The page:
May 11, 2009 | BITE: My Journal

Bar Artisanal: Olive and Still Kicking

Bar du Fromage and Charcuterie is the focus of Terrance Brennan’s theme. Photo: Steven Richter  
Bar du Fromage and Charcuterie is the focus of Terrance Brennan’s theme. Photo: Steven Richter

        How quickly downtown’s nomadic grazers swooped in on Bar Artisanal.  It’s Saturday night. Leggy girlfriends perch at lounge tables sipping cocktails, eyeing a milling crowd. Anyone remember Asparagus Beach? It’s only a little less crowded than the night we needed to walk behind Spike Lee to make it to the exit from the Tribeca Film Festival after-party for his movie Kobe Doing Business.  (If you think that’s a documentary on Japanese beef, I suggest you skip the film.)  

Downtown nomads flock to this Tribeca station with its eclectic bistro menu.  Photo: Steven Richter

        With industrial fretwork framing its lofty space, a waiting room clock and tall mullioned windows on an odd corner below Canal Street, the place feels like a railroad station. That doesn’t quite explain the bird cage chandeliers. Last time I ran into Brennan – it was on an extended tapas crawl – he was clearly smitten with Spanish cooking and hunting space for a Spanish wine bar. Why not here?

        “Because it looks like a French train station to me,” he says. So we get a simple brasserie with a cheese fixation.  Expect a contempo French veneer with some pop-up Spanish and Italian – Marcona almonds, Manchego beignets, pan tomate, a little pesto here, some panzanella there.  Menu Esperanto.
Pizza margarita in the guise of a pissaladiere from the wood oven.  Photo: Steven Richter

        The ovens of the short lived Trigo in this spot had scarcely cooled when Brennan moved in, trucking carts of cheese and salumi, rushing to meet catering commitments to the Festival. A week before opening, Brad Thompson, abruptly unemployed with the closing of Lever House, signed on – giving Brennan a strong hand in the kitchen. Jason Ferris, the sommelier I admired at Gilt, had 48 hours to shape the cellar. If the dining room crew seems tentative, that could be why.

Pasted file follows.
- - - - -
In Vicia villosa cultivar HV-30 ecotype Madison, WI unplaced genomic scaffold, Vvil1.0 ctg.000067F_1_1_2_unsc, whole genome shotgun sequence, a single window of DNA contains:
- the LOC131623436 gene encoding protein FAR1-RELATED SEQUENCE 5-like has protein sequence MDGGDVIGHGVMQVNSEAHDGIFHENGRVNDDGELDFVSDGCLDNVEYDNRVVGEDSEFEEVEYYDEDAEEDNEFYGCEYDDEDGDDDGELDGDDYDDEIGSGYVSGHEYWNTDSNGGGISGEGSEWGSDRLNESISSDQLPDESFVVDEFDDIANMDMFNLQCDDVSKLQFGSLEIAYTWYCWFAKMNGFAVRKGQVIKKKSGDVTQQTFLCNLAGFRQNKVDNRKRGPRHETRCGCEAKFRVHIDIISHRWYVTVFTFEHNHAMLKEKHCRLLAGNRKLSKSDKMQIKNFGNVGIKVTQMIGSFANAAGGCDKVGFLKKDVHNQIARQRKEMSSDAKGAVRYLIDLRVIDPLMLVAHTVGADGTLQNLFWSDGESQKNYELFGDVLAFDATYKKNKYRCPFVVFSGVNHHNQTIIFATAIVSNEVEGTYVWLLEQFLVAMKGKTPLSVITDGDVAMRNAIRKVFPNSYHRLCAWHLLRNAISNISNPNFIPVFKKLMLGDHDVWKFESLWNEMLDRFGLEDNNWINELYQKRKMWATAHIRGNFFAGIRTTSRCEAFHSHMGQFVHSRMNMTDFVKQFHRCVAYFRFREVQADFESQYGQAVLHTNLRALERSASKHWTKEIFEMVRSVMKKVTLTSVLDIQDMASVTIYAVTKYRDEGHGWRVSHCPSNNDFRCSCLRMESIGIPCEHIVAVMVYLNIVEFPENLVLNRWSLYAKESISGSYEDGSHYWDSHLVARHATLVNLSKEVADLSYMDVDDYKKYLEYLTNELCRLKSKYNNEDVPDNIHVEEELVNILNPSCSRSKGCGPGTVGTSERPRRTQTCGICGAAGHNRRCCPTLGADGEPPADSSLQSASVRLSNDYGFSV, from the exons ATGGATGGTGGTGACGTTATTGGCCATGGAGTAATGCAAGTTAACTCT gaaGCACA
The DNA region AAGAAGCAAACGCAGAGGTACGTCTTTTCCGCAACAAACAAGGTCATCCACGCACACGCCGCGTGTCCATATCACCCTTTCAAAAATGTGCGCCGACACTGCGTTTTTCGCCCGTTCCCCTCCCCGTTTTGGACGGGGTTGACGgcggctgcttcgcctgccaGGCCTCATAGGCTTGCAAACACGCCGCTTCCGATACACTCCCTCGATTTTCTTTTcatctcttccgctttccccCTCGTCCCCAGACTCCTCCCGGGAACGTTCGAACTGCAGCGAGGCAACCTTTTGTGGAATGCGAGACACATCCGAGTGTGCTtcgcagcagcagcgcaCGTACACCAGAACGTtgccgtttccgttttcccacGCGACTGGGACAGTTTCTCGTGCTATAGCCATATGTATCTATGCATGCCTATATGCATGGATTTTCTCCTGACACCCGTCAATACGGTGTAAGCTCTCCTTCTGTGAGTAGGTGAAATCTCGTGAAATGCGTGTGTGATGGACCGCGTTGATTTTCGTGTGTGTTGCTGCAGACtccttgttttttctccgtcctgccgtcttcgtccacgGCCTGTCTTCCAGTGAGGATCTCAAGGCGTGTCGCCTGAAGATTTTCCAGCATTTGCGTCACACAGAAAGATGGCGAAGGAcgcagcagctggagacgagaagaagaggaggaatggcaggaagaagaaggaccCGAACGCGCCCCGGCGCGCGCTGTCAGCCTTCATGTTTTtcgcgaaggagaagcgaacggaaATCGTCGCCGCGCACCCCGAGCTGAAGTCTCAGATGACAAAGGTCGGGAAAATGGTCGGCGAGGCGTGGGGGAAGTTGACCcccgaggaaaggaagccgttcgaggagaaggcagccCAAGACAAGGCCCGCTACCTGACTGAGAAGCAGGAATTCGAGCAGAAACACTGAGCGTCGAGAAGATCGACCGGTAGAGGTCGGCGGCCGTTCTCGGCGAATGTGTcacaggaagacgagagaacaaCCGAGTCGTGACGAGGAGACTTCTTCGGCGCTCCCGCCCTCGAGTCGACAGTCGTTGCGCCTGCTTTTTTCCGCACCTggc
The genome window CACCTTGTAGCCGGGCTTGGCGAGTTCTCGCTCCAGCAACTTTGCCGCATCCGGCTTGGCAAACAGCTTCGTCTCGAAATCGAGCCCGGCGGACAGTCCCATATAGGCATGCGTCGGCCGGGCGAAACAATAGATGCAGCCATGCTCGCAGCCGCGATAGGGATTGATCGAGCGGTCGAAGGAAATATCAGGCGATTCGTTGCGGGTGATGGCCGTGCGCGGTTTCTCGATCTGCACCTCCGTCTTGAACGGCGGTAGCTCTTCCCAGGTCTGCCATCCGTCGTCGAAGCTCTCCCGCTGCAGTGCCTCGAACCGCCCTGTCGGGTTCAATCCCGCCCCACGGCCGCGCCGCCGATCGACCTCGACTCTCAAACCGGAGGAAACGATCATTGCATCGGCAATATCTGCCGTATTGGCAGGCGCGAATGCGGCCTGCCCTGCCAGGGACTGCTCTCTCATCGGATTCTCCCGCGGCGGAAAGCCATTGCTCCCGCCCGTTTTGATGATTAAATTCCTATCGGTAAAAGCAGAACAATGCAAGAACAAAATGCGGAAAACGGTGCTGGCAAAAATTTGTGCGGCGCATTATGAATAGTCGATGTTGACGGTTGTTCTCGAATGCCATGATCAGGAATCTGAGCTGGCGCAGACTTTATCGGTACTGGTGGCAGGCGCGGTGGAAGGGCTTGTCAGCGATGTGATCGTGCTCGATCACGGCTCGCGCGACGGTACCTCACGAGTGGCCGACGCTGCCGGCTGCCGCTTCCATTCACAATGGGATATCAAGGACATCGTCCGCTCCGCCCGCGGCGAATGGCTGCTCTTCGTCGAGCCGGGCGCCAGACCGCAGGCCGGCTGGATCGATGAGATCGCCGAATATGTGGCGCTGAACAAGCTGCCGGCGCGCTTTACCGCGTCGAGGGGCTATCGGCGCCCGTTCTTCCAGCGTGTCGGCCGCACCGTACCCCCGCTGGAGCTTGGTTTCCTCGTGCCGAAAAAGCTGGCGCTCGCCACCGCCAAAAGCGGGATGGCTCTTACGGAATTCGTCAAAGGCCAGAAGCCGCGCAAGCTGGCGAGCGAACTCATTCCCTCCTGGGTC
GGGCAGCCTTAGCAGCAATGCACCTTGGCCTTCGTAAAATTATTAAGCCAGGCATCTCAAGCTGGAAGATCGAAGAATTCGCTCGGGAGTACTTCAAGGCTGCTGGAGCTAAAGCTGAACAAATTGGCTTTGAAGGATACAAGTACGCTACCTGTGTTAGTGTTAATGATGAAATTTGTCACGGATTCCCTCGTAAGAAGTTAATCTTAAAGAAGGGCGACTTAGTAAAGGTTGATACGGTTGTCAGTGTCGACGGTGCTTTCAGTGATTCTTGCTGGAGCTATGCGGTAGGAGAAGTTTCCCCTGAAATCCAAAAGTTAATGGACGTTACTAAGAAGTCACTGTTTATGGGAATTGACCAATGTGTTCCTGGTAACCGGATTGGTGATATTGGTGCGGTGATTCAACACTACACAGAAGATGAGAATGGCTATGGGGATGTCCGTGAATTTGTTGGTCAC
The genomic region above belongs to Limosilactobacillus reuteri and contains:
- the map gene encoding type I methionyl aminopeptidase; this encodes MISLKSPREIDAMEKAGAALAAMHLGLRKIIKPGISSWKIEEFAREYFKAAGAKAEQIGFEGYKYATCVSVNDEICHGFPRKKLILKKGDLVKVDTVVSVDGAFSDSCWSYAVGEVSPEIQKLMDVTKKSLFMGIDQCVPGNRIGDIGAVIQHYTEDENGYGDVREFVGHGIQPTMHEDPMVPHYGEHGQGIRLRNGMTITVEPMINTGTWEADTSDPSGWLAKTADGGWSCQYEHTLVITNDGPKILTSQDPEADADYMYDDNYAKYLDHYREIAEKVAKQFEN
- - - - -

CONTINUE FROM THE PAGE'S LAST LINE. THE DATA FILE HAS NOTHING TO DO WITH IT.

Chef Brad Thompson’s plump and crusty chicken nests on bread salad. Photo: Steven Richter

Irresistible egg. Photo: Steven Richter
        The menu, divided into categories by whim – Amuse Bouche, Cru, Petit Plats, Plat Principaux, Menu de Burger, Pissaladières, and Bar du Fromage et Charcuterie – looks gentle enough for troubled times.  There’s a $13 burger with pickled green tomato and our reasonably decent $11 free-form oval buffalo mozzerella is a stand-in for real pizza from the wood oven, and all entrees are $20 or less.  Our fussy quartet – recognized at the door and definitely cozied – likes rare hanger steak with first rate fries and La Belle Rouge chicken crispy, juicy and salty but on not-quite-enough panzanella salad.  Like so many sensible boomers who swore off eggs when cholesterol was invented, I am now addicted to them and like to pretend one a day can’t really hurt.  So of course we’ll share the “soft egg” on wild mushrooms with ramps and frico. Yolk smashed and divided in four, I expect my arteries will sleep right through it. I can’t remember ever tasting a more sensationally ethereal beignet, but what does a glass of raspberry frappé have to do with it?  I want a dipping sauce. The pastry chef has a few askew fixations that you won’t find me checking out: Candied fennel for one, and rhubarb-ginger compote with balsamico.

A bistro without hanger steak?  Not likely, and this one is good. Photo: Steven Richter

        Well, the meter does run up when you’re having fun – gossip, exposés, people-watching, spying on my ex-colleague Adam Platt two tables away – ID’ed by the sommelier. By the time you have a cocktail and two glasses of wine, share a pissaladière, two entrees and an amuse bouche or two – I’m not sure why eight or nine grilled cheese poufs on skewers need to be $8 – the tab can hit $100 for two.  And we haven’t gone near an artisanal cheese or glanced at charcuterie.  (Mixed platters for the table at $30 or $45.)    

        Razor clams on a thick hunk of bread in parsley pesto need to be uniformly tender at any price – one huge clam could neither be cut nor chewed. But we’re coming back. The room is fun, noisy of course, but not painful, and we all want an encore of tonight’s luscious lamb burger with its heart of goat cheese on an olive roll. Some of us follow Thompson wherever he goes and feel pampered by this sommelier. All of us are fond of Brennan. Given his optimism in staking a downtown claim right now, it’s hard to be really angry that he threw open the door before buttoning up his shirt. I have to believe he’ll get it right.
268 Broadway at Sixth Avenue 212 925 1600, Monday to Thursday, noon to 10 pm; Friday noon to 11 pm; Saturday and Sunday 11 am to 10 pm


Nice Try, Mr. Armani
Anticipation trumps reality in Armani’s new restaurant. Photo: Steven Richter